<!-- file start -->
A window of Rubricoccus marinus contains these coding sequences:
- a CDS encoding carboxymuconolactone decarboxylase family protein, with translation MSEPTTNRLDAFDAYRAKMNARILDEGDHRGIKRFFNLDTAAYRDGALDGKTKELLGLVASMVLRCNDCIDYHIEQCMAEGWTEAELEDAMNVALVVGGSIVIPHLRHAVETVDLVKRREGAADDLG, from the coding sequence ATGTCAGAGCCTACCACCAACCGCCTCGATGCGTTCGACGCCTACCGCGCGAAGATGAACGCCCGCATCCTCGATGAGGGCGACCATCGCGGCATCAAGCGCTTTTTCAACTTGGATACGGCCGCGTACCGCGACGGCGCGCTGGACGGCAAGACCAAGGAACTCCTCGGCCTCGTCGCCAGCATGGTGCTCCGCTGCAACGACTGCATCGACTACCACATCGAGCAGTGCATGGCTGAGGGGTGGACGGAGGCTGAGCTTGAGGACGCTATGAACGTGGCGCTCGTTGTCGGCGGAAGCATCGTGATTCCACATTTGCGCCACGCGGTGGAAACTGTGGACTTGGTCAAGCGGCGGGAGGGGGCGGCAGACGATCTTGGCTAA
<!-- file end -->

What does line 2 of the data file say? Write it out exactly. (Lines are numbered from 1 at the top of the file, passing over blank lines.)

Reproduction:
- a CDS encoding carboxymuconolactone decarboxylase family protein, with translation MSEPTTNRLDAFDAYRAKMNARILDEGDHRGIKRFFNLDTAAYRDGALDGKTKELLGLVASMVLRCNDCIDYHIEQCMAEGWTEAELEDAMNVALVVGGSIVIPHLRHAVETVDLVKRREGAADDLG, from the coding sequence ATGTCAGAGCCTACCACCAACCGCCTCGATGCGTTCGACGCCTACCGCGCGAAGATGAACGCCCGCATCCTCGATGAGGGCGACCATCGCGGCATCAAGCGCTTTTTCAACTTGGATACGGCCGCGTACCGCGACGGCGCGCTGGACGGCAAGACCAAGGAACTCCTCGGCCTCGTCGCCAGCATGGTGCTCCGCTGCAACGACTGCATCGACTACCACATCGAGCAGTGCATGGCTGAGGGGTGGACGGAGGCTGAGCTTGAGGACGCTATGAACGTGGCGCTCGTTGTCGGCGGAAGCATCGTGATTCCACATTTGCGCCACGCGGTGGAAACTGTGGACTTGGTCAAGCGGCGGGAGGGGGCGGCAGACGATCTTGGCTAA